Association between spindle assembly checkpoint expression and maternal age in human oocytes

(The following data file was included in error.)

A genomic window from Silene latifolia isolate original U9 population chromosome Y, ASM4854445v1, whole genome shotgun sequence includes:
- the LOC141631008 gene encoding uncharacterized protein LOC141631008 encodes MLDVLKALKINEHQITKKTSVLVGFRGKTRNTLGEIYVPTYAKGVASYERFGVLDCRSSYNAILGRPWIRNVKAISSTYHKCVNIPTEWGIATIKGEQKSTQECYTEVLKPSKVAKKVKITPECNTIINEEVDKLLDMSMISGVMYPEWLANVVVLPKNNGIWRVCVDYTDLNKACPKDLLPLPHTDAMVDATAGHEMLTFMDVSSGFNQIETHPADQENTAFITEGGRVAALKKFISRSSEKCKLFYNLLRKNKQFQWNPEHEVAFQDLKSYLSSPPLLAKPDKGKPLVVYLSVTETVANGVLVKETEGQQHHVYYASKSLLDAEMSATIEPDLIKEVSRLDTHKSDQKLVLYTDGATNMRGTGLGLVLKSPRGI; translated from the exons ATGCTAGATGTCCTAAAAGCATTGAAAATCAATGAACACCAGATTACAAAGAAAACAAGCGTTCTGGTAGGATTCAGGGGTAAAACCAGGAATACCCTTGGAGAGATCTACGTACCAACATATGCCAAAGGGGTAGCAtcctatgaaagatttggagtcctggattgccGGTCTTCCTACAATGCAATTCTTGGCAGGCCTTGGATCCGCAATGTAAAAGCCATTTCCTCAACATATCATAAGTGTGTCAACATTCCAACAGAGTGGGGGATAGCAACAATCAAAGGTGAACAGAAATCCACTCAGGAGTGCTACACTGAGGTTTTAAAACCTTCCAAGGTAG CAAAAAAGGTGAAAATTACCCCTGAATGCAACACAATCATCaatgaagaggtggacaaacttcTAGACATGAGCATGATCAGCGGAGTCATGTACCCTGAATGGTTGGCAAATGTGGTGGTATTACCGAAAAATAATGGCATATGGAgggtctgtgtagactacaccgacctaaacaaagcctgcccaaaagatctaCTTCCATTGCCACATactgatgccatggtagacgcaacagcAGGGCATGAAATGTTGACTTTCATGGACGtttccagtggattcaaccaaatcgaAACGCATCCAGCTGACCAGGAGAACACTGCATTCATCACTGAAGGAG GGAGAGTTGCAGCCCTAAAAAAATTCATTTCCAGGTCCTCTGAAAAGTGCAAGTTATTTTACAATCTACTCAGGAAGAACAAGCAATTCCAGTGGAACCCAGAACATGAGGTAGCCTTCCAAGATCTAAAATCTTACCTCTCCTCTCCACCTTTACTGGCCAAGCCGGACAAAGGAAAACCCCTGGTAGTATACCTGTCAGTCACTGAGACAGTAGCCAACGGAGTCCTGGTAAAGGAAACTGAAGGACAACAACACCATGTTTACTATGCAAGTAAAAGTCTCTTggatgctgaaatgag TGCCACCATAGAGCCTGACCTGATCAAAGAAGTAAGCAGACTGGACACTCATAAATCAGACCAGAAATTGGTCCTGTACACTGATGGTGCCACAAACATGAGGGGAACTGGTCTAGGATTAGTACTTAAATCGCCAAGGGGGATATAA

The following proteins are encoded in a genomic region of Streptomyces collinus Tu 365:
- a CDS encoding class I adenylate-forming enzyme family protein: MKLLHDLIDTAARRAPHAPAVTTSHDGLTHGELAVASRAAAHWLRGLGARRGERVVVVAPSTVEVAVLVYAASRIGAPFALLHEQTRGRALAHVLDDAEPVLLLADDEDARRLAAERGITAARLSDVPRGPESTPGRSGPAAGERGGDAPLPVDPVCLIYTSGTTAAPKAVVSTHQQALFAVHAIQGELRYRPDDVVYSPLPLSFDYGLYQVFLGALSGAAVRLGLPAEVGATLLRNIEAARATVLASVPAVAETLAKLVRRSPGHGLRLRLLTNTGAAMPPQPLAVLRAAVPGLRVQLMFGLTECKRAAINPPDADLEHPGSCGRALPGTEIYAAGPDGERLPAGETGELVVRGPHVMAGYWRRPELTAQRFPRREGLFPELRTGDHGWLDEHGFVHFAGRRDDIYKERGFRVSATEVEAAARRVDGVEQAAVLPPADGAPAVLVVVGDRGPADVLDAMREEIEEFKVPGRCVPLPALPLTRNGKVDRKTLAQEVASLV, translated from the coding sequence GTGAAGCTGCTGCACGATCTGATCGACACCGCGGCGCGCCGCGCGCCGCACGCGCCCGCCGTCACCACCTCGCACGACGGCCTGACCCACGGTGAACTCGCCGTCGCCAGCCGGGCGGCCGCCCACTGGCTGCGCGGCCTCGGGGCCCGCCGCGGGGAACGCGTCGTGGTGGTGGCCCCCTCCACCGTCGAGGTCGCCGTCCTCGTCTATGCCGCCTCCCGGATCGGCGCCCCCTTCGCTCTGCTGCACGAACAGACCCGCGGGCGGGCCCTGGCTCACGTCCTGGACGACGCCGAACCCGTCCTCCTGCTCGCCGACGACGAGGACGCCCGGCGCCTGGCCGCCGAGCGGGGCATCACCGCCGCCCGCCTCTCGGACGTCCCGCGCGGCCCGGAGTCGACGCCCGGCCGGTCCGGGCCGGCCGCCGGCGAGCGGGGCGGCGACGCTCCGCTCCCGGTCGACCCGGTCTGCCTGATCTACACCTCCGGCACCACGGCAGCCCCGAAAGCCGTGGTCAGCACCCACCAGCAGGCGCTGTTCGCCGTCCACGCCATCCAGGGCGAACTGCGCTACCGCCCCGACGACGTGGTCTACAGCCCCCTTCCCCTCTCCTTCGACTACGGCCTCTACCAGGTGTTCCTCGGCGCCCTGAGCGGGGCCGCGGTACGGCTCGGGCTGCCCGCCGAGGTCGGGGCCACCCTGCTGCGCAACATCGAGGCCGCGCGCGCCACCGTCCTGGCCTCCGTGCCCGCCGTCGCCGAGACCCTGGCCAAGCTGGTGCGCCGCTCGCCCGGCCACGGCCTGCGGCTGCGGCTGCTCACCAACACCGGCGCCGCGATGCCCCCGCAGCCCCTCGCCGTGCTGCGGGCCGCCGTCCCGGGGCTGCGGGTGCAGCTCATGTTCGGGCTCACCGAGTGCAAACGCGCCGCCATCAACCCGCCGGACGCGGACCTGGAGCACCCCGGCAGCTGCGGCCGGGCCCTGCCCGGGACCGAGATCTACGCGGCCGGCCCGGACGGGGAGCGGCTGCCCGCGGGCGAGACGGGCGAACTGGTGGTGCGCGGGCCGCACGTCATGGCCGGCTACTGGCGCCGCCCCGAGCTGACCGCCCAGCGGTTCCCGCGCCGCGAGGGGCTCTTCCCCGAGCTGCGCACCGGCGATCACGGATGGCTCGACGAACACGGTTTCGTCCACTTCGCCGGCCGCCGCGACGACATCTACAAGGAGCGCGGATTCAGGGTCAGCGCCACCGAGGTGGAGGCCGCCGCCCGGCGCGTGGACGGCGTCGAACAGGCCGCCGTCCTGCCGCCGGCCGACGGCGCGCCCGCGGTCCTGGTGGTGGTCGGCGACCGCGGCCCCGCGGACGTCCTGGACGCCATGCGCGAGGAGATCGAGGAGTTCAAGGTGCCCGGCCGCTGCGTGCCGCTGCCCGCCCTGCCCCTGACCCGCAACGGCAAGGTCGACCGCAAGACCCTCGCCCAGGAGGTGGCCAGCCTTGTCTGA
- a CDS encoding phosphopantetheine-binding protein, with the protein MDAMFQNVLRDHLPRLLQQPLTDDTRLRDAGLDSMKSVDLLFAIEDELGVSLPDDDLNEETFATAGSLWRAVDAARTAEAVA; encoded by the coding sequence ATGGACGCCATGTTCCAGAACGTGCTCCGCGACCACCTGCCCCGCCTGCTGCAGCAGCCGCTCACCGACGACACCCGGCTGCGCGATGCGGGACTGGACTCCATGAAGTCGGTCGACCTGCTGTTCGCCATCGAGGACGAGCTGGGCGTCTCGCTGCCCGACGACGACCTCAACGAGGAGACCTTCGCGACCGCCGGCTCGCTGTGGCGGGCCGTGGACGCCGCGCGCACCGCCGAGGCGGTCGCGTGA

The spindle assembly checkpoint modulates the timing of anaphase initiation in response to the improper alignment of chromosomes at the metaphase plate. If defects are detected, a signal is transduced to halt further progression of the cell cycle until correct bipolar attachment to the spindle is achieved. The mitotic arrest deficient (MAD2) and budding uninhibited by benomyl (BUB1) genes encode conserved kinetochore-associated proteins believed to be components of the checkpoint regulatory pathway. A failure in this surveillance system could lead to genomic instability that may underlie the increased incidence of aneuploidy in the gametes of older women. To explore this possibility, the concentrations of these transcripts in human oocytes at various stages of maturation were determined by real-time rapid cycle fluorescent reverse transcription–polymerase chain reaction (RT–PCR). The results obtained following quantitative analysis suggest that these messages degrade as oocytes age. Potentially, this may impair checkpoint function in older oocytes and may be a contributing factor in age-related aneuploidy.